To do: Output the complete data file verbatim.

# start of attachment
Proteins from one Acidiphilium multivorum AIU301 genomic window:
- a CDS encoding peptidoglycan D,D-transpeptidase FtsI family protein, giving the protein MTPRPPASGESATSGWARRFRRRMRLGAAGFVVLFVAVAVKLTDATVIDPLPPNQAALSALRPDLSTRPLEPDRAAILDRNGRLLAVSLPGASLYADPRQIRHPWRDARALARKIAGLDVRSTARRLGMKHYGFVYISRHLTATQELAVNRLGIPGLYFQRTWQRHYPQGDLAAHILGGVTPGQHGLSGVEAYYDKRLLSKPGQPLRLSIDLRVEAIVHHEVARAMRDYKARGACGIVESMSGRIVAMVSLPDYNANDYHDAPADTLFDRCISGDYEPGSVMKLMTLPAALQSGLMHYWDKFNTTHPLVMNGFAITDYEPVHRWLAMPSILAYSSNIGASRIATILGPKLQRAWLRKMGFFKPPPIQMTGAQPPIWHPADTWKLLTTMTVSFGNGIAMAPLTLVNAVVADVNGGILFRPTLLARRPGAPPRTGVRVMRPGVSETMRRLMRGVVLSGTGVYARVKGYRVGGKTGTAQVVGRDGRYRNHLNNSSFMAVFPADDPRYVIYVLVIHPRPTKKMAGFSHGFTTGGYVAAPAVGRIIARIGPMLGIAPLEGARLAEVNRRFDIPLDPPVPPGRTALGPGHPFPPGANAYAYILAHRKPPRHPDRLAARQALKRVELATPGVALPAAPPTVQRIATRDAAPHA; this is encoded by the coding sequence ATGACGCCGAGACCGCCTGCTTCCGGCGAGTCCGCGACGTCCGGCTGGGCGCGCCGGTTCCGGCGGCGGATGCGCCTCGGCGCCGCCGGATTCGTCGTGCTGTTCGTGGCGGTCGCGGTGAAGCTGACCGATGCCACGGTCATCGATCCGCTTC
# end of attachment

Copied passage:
Proteins from one Acidiphilium multivorum AIU301 genomic window:
- a CDS encoding peptidoglycan D,D-transpeptidase FtsI family protein, giving the protein MTPRPPASGESATSGWARRFRRRMRLGAAGFVVLFVAVAVKLTDATVIDPLPPNQAALSALRPDLSTRPLEPDRAAILDRNGRLLAVSLPGASLYADPRQIRHPWRDARALARKIAGLDVRSTARRLGMKHYGFVYISRHLTATQELAVNRLGIPGLYFQRTWQRHYPQGDLAAHILGGVTPGQHGLSGVEAYYDKRLLSKPGQPLRLSIDLRVEAIVHHEVARAMRDYKARGACGIVESMSGRIVAMVSLPDYNANDYHDAPADTLFDRCISGDYEPGSVMKLMTLPAALQSGLMHYWDKFNTTHPLVMNGFAITDYEPVHRWLAMPSILAYSSNIGASRIATILGPKLQRAWLRKMGFFKPPPIQMTGAQPPIWHPADTWKLLTTMTVSFGNGIAMAPLTLVNAVVADVNGGILFRPTLLARRPGAPPRTGVRVMRPGVSETMRRLMRGVVLSGTGVYARVKGYRVGGKTGTAQVVGRDGRYRNHLNNSSFMAVFPADDPRYVIYVLVIHPRPTKKMAGFSHGFTTGGYVAAPAVGRIIARIGPMLGIAPLEGARLAEVNRRFDIPLDPPVPPGRTALGPGHPFPPGANAYAYILAHRKPPRHPDRLAARQALKRVELATPGVALPAAPPTVQRIATRDAAPHA; this is encoded by the coding sequence ATGACGCCGAGACCGCCTGCTTCCGGCGAGTCCGCGACGTCCGGCTGGGCGCGCCGGTTCCGGCGGCGGATGCGCCTCGGCGCCGCCGGATTCGTCGTGCTGTTCGTGGCGGTCGCGGTGAAGCTGACCGATGCCACGGTCATCGATCCGCTTC